On the other hand, however, the new simplified process has opened the way for the newly formed company's board to consider whether or not it is in the company's best interest to ratify or reject the pre-incorporation contract and indeed the board should be sure to apply its mind to this matter, for if it has neither ratified nor rejected the contract in the three months after the company was incorporated, the Act provides that the company will be regarded as having ratified the agreement.

Some anomalies in the pre-incorporation provisions of the new Companies Act

There are some strange anomalies in the new Act in relation to pre-incorporation contracts.

For example, the Act provides in section 21(5) that if the company's board of directors neither ratifies nor rejects a pre-incorporation contract within three months of the formation of the company, the contract is treated as having been ratified by the company.

However, there is no formal process by which the existence of such a contract is notified to the board.

It could conceivably happen, therefore, that the board of directors is unaware that someone has professed to enter into a pre-incorporation contract on behalf of the company, and that the board therefore takes no action to reject the contract, and then finds that the contract is deemed to have been ratified and is now binding upon the company. This hazard could have been avoided if the new Companies Act had retained the requirement that the company's Memorandum of Incorporation has to include a reference to the pre-incorporation contract, or if it created some other safeguard.

A further worrisome provision of section 21 of the new Act is that section 21(2) provides that the person who enters into the pre-incorporation contract on behalf of the yet to be formed company is personally liable under that contract if the company in question is not subsequently incorporated or if the company rejects any part of the contract.

However, the Act does not explicitly provide that the pre-incorporation contract can validly contain a term releasing that person from such liability. And since the Act does not explicitly allow such a deviation from its provisions, it seems that the personal liability provided for in section 21(2) is not an alterable provision of the Act and that a term that is inconsistent with section 21(2) – such as one releasing the person in question from liability – would consequently be invalid.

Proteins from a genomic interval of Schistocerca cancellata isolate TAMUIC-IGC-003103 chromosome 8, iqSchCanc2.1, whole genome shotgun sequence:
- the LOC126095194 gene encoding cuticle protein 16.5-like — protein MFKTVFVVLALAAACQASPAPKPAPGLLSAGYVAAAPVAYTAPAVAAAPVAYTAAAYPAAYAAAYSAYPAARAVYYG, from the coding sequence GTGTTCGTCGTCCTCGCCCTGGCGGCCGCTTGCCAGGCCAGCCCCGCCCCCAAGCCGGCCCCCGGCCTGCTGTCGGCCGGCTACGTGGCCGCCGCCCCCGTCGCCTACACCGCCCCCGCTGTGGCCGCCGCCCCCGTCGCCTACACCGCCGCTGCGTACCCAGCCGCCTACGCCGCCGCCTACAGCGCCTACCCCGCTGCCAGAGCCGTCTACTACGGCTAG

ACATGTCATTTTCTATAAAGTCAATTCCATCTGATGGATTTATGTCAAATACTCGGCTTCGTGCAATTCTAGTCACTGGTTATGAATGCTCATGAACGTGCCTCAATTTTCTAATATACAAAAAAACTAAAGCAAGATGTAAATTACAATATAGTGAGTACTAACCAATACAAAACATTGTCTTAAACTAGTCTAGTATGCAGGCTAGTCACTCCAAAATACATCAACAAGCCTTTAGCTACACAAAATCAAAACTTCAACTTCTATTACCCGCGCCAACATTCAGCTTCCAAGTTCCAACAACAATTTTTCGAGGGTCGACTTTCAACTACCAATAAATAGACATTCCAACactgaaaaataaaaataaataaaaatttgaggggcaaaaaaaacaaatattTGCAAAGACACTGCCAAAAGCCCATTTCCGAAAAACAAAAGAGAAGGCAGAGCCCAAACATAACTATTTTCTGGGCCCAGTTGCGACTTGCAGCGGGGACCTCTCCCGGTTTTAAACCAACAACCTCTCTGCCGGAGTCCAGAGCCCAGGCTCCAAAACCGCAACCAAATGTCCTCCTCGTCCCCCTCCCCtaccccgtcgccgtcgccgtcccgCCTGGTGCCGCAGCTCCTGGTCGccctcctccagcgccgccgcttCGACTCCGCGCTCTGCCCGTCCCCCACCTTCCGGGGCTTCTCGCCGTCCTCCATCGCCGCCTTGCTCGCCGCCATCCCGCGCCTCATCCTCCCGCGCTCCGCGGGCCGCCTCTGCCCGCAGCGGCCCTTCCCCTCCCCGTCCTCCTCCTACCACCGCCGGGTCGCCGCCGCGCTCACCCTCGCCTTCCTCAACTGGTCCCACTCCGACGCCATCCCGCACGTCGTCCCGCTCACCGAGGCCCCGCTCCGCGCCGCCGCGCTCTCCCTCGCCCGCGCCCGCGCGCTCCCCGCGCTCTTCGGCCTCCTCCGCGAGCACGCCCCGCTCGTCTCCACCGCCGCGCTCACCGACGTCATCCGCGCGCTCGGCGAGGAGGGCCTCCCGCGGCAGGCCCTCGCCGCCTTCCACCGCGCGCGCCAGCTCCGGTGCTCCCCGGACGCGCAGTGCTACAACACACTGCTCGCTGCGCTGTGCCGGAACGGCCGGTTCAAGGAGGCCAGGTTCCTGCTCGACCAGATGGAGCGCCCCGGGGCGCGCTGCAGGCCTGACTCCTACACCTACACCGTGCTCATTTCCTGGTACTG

A further significant omission from the new Act is a provision that makes clear whether the other party to the pre-incorporation contract is entitled to withdraw from the contract before the company ratifies it. It is of course highly desirable, from the company's point of view, that there should not be a right of unilateral withdrawal by the other party, but the Act is silent in this regard, thereby creating a very undesirable zone of uncertainty.

The common law stipulatio alteri may return to favour in this context

It goes without saying that few individuals will be prepared to sign a substantial contract on behalf of a company, yet unformed, if there is any possibility that they can be held personally liable under that contract, as envisaged in section 21(2) of the new Companies Act. As was noted, above, it is uncertain whether the individual in question can validly contract out of the statutory personal liability that is triggered if the company is never incorporated or if it fails to ratify the contract.

Ironically, therefore, the common law stipulatio alteri (a contract for the benefit of a third party, in this case, the unformed company) may henceforth be favoured above a section 21 pre-incorporation contract. For, although a person entering into a stipulatio alteri binds himself as a principal (until such time as the company accepts the benefit of the contract) and not as an agent, there is no impediment to the inclusion of a term that releases him from personal liability if the company is not formed or fails to ratify.

The content of this article is intended to provide a general guide to the subject matter. Specialist advice should be sought about your specific circumstances.